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J Craniofac Surg. 2013 Jan;24(1):62-5. doi: 10.1097/SCS.0b013e318272db28.

Complex scalp, skull, and dural defect reconstruction using a turnover "tournedos" myocutaneous free flap.

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Division of Plastic and Reconstructive Surgery, McGill University Health Center, Montreal, Quebec, Canada.



The latissimus dorsi flap is one of the most commonly used flaps for calvarial defect reconstruction. In the setting of radiation and/or chronic infection and when skeletal reconstruction of the cranium is not recommended, standard calvarial reconstruction needs to be refined. The standard use of the latissimus dorsi only was associated with potential dead space over the dura, limited skin paddle size, and potential external contour irregularities.


In this study, we present our approach to complex calvarial reconstruction with free tissue transfer without bone grafting while avoiding contour deformities in 1 efficient surgical procedure. We propose the "tournedos" turnover de-epithelialized latissimus dorsi flap, which provides stable dermal and subdermal tissue that will not undergo atrophy over time over the dura. To reach an adequate aesthetic result, we used a uniform, unmeshed, thick split-thickness skin graft over the muscular portion of the tournedos flap. Patients who underwent this procedure, from March 1992 to March 2012, at McGill University Health Center and the Montreal Neurological Institute were included.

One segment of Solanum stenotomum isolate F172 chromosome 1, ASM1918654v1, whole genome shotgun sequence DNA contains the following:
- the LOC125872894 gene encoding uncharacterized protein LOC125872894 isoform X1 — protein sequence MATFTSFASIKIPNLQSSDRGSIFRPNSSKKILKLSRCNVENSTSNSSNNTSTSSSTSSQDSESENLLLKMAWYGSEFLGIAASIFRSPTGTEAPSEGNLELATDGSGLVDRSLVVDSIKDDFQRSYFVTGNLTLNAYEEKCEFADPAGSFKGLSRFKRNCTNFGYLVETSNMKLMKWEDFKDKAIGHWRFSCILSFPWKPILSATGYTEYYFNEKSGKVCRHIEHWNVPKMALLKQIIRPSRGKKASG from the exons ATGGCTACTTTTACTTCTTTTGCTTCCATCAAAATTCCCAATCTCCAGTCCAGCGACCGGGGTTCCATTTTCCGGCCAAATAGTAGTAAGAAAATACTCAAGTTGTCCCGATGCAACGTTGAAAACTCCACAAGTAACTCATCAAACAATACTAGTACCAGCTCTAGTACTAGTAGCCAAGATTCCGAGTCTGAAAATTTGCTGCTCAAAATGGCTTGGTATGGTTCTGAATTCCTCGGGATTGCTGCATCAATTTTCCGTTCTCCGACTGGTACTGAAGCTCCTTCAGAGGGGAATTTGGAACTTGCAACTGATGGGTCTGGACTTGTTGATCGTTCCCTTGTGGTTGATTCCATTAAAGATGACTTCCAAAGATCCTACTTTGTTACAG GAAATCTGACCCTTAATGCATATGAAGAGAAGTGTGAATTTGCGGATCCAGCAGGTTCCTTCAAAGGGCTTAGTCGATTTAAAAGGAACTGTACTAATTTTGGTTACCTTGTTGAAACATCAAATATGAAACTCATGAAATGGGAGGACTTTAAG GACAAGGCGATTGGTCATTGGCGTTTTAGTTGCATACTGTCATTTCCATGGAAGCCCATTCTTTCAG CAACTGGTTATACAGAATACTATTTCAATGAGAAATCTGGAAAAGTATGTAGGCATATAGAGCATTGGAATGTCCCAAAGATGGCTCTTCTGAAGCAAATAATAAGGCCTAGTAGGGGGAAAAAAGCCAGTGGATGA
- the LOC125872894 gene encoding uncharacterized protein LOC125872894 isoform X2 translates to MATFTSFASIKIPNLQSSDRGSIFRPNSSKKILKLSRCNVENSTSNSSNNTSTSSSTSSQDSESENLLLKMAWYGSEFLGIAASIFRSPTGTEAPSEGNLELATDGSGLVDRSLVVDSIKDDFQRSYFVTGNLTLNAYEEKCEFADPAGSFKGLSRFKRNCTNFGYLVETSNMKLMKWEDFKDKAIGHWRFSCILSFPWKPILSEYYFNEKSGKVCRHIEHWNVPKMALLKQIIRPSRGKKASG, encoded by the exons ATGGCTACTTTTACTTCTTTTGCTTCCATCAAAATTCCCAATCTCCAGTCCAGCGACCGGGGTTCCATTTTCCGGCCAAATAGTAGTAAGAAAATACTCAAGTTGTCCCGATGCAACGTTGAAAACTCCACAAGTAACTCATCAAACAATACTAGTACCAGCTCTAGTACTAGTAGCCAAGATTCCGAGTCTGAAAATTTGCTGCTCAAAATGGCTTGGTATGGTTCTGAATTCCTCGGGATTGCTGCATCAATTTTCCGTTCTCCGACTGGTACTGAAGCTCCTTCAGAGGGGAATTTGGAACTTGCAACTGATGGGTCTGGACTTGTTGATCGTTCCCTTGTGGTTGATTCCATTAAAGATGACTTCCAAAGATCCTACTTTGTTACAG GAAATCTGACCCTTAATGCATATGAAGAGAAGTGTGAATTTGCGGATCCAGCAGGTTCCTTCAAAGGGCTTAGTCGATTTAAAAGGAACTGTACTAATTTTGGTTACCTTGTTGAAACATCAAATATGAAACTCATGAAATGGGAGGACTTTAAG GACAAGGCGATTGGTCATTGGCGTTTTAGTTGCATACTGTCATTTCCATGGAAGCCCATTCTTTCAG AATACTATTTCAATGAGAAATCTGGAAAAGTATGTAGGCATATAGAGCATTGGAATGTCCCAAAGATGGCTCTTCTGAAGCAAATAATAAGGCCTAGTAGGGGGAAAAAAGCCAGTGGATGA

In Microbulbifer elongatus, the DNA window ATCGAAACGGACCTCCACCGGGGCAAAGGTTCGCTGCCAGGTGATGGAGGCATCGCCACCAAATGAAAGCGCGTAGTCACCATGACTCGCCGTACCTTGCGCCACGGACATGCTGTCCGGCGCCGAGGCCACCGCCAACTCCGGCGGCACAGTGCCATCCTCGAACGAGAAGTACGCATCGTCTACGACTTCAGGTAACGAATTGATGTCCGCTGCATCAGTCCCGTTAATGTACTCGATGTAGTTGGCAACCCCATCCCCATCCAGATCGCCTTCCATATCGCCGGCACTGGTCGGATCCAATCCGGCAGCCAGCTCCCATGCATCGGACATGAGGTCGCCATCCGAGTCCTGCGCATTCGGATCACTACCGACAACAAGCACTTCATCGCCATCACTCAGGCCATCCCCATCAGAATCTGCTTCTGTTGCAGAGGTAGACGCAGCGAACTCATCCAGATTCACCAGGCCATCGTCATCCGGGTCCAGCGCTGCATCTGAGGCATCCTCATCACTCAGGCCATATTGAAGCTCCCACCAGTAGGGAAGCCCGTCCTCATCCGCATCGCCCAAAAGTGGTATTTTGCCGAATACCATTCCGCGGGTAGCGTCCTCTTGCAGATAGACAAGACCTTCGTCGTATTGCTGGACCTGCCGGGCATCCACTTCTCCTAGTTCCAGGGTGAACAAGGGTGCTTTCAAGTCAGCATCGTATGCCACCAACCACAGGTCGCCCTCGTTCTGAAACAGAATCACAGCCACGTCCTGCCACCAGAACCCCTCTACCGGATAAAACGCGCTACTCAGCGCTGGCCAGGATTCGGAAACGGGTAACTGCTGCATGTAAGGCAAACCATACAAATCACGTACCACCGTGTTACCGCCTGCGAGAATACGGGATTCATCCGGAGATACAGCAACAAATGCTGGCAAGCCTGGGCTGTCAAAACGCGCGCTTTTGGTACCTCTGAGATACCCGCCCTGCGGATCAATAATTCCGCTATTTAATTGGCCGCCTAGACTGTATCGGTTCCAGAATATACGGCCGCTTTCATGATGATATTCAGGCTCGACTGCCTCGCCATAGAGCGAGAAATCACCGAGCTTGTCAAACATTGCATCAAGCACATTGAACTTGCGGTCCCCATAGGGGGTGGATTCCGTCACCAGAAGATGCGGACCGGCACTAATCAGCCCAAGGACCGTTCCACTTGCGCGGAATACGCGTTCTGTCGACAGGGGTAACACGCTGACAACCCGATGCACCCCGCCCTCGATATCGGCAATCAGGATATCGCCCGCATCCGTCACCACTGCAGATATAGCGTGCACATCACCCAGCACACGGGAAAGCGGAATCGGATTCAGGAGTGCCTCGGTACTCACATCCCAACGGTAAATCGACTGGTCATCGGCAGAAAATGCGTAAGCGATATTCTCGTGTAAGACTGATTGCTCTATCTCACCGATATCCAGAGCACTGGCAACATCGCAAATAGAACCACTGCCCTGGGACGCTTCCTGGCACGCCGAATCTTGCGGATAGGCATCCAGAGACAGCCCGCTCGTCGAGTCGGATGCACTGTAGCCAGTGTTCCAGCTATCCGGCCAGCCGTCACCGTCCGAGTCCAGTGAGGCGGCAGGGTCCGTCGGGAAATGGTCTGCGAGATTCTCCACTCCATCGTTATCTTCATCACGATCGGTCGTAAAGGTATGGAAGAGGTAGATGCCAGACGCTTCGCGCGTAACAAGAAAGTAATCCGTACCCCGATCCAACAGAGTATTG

Thirty-three complex microsurgical procedures for oncologic calvarial defect reconstructions were performed from March 1992 to March 2012. Among them, 6 patients benefited from the tournedos procedure. The average age was 74 years. Scalp defects sizes ranged from 4 × 10 to 16 × 18 cm (40-288 cm). All latissimus dorsi flap donor sites were closed primarily. Patients kept their donor-site drains for approximately 18 days (±5 days). One patient developed a seroma at the donor site after drain removal that was treated conservatively. All patients were satisfied with their reconstructions, and no secondary procedures were necessary. We present our most recent case with good photographic documentation.


Our approach using the tournedos turnover de-epithelialized free flap provides durable and stable coverage for irradiated and/or previously infected calvarial defects. It is a safe procedure in those challenging complex cases and offers many advantages.

[Indexed for MEDLINE]

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